The former world 100 metres and 200m champion Tyson Gay's surprisingly lenient one-year ban for steroid use, backdated to 23 June last year when he tested positive in the United States, is surely another body blow to the sport's fast-diminishing credibility. It now frees him to compete in all future international competitions, including the Glasgow Grand Prix on 11-12 July.
The 31-year-old American will be available for the next world championships and Olympics. It seems little more than a slap on the wrist for the second fastest man over 100m. He faced a minimum two-year ban but apparently received a lighter penalty as he admitted the offence and co-operated with the US Anti-Doping Authority.
However he – and the US team – must forfeit the Olympic 4x100m relay silver medal won in 2012 after first confessing to using a banned product that year. The backdated suspension comes shortly after the 18-month drugs ban imposed on Jamaica's former world-record holder Asafa Powell.
Should Gay run at Hampden Park – the Grand Prix venue – it will not be the first time a world champion American drugs cheat named Tyson has appeared in the stadium. It was there in June 200 that boxer Mike Tyson blitzed opponent Lou Saverese in 38 seconds, now admitting to being "high on blow [cocaine] and pot" and claiming he had used his "whizzer" – a false penis containing someone else's urine – to fool the drugs testers.
Just who is taking the pee now, we wonder?
The decision by immigration authorities to prevent Britain's former world boxing champion Ricky Hatton from entering the United States this weekend could be a worrying signal for other sports stars who may have had a past association with drugs.
While Hatton's exclusion is said to be because of a "visa mix-up", the Hitman, due to fly to Las Vegas to work as a ringside pundit for BoxNation on the Floyd Mayweather and Amir Khan fights last night, seems to have encountered a situation similar to that of celebrity TV chef Nigella Lawson, who was turned back from a US-bound flight recently.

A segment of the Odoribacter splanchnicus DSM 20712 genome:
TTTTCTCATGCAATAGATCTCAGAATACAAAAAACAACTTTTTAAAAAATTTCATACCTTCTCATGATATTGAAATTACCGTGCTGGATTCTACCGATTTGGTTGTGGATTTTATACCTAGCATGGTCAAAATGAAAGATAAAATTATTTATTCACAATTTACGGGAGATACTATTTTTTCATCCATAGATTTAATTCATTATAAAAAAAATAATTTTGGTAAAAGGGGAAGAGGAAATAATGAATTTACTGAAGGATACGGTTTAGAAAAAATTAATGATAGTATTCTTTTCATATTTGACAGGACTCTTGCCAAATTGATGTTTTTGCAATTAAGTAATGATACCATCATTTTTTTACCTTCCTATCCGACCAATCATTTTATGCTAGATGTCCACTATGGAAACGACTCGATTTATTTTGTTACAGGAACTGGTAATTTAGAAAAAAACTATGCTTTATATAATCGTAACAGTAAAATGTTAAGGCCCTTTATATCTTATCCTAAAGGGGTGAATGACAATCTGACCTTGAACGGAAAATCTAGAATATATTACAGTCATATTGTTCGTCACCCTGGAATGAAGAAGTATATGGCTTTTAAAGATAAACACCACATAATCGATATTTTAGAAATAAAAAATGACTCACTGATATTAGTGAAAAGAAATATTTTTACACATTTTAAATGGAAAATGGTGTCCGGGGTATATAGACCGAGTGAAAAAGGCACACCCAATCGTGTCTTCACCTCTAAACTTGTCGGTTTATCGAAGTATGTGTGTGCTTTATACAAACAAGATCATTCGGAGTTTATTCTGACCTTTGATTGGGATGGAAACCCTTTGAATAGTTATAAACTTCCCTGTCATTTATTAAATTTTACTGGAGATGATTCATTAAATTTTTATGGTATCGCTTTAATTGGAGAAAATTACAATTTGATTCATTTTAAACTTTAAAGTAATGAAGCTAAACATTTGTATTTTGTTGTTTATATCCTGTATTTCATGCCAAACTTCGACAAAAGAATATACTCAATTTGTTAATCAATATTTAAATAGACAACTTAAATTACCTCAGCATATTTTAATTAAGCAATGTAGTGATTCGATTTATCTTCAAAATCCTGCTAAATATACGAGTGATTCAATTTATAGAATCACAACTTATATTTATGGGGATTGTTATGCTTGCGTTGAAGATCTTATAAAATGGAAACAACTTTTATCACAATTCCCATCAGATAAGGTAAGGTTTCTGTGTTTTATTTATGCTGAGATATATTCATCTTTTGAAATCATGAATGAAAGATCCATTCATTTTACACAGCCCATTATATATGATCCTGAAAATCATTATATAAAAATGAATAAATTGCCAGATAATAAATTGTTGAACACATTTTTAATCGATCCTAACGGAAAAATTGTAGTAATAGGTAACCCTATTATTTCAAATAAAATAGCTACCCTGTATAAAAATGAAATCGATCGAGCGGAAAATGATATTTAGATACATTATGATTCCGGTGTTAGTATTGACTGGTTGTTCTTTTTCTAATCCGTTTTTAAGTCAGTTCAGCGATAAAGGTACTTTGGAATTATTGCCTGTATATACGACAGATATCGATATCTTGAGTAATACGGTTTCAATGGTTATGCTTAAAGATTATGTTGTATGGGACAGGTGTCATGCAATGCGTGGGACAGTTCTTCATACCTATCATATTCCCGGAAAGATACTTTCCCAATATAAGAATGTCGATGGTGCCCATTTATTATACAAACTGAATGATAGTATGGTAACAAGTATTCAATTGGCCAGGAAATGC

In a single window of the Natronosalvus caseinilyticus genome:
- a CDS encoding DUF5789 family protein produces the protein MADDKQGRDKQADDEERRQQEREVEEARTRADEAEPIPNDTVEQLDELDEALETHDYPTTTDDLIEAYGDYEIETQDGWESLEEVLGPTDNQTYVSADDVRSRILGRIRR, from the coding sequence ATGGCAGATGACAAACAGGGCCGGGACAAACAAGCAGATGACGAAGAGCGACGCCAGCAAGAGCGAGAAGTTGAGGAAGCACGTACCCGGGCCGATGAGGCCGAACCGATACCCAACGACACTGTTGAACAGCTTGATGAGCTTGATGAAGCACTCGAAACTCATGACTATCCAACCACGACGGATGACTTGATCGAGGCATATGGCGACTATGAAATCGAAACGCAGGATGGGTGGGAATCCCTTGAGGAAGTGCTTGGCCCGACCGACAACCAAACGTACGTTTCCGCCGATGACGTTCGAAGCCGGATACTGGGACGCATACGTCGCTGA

While neither Hatton nor Lawson have drugs convictions, both have publicly admitted using them, and this now appears to be sufficient reason for the US authorities, who in the last year have banned two prominent British trainers from accompanying their fighters because of previous criminal convictions. Hatton's lawyers point out there has been no indication that he will be unable to travel in the future and confirm he has no criminal convictions of any sort. Hatton says he intends to apply for a new visa as soon as possible.
Another British boxer who may have trouble eventually appearing in the US is Olympic heavyweight champion Anthony Joshua, given community service for cannabis possession as a teenager.
Sons don't always shine
Dads' lads do not always work out in boxing. World champions Joe Frazier and Tommy Hearns both had offspring who never lived up to their father's reputation and here the same has applied to the sons of Alan Minter and Joe Bugner, among others.
One-time rivals Chris Eubank and Steve Collins both have boys currently trying to follow in father's ringsteps, and they are now joined by another former world champion, Paul "Hoko" Hodkinson, whose son Kevin, a decent amateur, makes his pro debut at bantamweight in Liverpool next Saturday. The same night in Sheffield sees unbeaten prospect Kid Galahad fight Australian champion Fred Mundraby for the vacant Commonwealth super bantamweight title, live on Channel 5.